Estes & Waldrep
Speaking of reviews, Stephen Burt likes a couple of books I also like, by two people I know fairly well. Well, I’ve driven around Columbus with Angie Estes, and published her poems several times, and I’ve written a manuscript with G.C., so I’m not exactly an objective source, therefore, rather than have me talk glowingly about them, I’ll just reprint the short Burt reviews from the New York Times (and you can go buy their books, if you've haven't already):
By G. C. Waldrep.
Tupelo, paper, $16.95.
Waldrep’s title denotes an antique keyboard instrument with 24, or many more, keys per octave. Notoriously hard to play, such instruments made subtle and challenging music, with notes a conventional score could not include. Waldrep’s sometimes bewildering, often exciting prose poems make their own unconventional music, replete with slippages, repetitions, suggestions: “Every sound is tropical, every sound is perishable,” he writes. “My aunt sends one wrapped in butcher paper & string.” Most poems take quizzical titles from musical terms (“What Is a Threnody,” “What Is a Motet”), and most take rhetorical gifts from Gertrude Stein; yet Waldrep’s poems, far more than Stein’s, revel in the variety of their subjects. Some include clear scenes and characters, as when the poet helps a boy cross a cold road: “we walked slowly, because he was not yet done with being five.” The poet also leavens his intricate compositions with self-consciously playful asides: “Nothing is what it appears to be, I say. To which you reply, yes it is.” Waldrep (who studied the labor movement for his Ph.D. in American history) attends to the meaning of work, to the hardships of lives unlike his own: “Who Was Scheherazade” begins “My job was to pick rocks.” Yet his great triumphs combine such outward sympathies with self-conscious attention to inward oddities, to fleeting thoughts, to the vectors of energy in abstract words: “If I subtract sacrifice from appetite from what fierce attention do I then compromise a strict union, have I faltered, have I made an argument for grace.”
By Angie Estes.
Oberlin College, paper, $15.95.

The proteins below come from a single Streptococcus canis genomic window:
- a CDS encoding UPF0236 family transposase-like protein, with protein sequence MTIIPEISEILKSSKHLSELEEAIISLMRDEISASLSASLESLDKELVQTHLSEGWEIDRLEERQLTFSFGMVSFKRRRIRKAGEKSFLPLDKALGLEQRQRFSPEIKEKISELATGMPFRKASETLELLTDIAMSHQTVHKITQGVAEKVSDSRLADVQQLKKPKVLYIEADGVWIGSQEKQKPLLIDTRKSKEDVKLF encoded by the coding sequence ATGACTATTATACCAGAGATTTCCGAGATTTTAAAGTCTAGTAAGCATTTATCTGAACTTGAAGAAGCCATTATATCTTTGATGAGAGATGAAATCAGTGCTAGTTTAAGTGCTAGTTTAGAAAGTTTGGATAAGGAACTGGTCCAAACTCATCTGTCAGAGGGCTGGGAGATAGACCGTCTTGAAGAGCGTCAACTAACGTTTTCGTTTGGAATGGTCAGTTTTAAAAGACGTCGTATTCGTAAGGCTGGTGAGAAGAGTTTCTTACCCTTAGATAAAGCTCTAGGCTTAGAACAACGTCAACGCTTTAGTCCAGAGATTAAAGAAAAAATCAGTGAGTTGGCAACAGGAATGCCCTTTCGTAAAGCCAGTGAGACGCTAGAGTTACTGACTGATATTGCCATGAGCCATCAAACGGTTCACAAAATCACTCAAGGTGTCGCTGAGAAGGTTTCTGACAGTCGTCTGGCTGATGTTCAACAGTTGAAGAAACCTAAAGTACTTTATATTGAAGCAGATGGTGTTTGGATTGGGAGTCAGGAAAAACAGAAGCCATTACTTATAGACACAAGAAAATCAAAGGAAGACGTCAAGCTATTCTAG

Gleeful and gorgeous, delighted by puns and other wordplay (including words from French, Latin and Italian), Estes’s fast-paced free verse, rich with internal rhyme, takes rightful pride in the beauties it flaunts and explains. Her fourth collection finds, for recurrent motifs, saints’ lives, medieval manuscripts, gold leaf and the alphabet: “hearts bloom / out of Ds like lamb chop sleeves / in the script of the fifteenth-century / scribe”; in a gilded Book of Hours, “the letters / have fallen out of the words and lie / scattered on the ground.” Each deft poem weaves together multiple topics — some art-historical, others autobiographical — through chains of homonyms and knotty analogies: “Take Cover” skates from the French “couvre feu, cover the fire” (the origin for our word “curfew”) to disheveled bedcovers and 1950s-style duck-and-cover drills. Though Estes revels in European reference (Dante, Trieste, Greta Garbo), her matchless hunger for experience makes her indelibly American: “how the tongue / keeps lapping the world’s / loot,” she exclaims, “even in the 499th lap / of the Indy 500.” The arts — from Cimabue’s painting to haute cuisine — are for Estes never mere luxuries; rather, the arts, and our pride in them, give us the only effective countermeasures to loneliness, helplessness and serious pain. And pain — remembered or feared — is always somewhere: “So Near Yet So Far” connects a lunar eclipse, a film starring Fred Astaire and Rita Hayworth, a concept from high-energy plasma physics and “the necklace / of pearls my father bought my mother / for their forty-fifth wedding / anniversary, which she made him / take back.”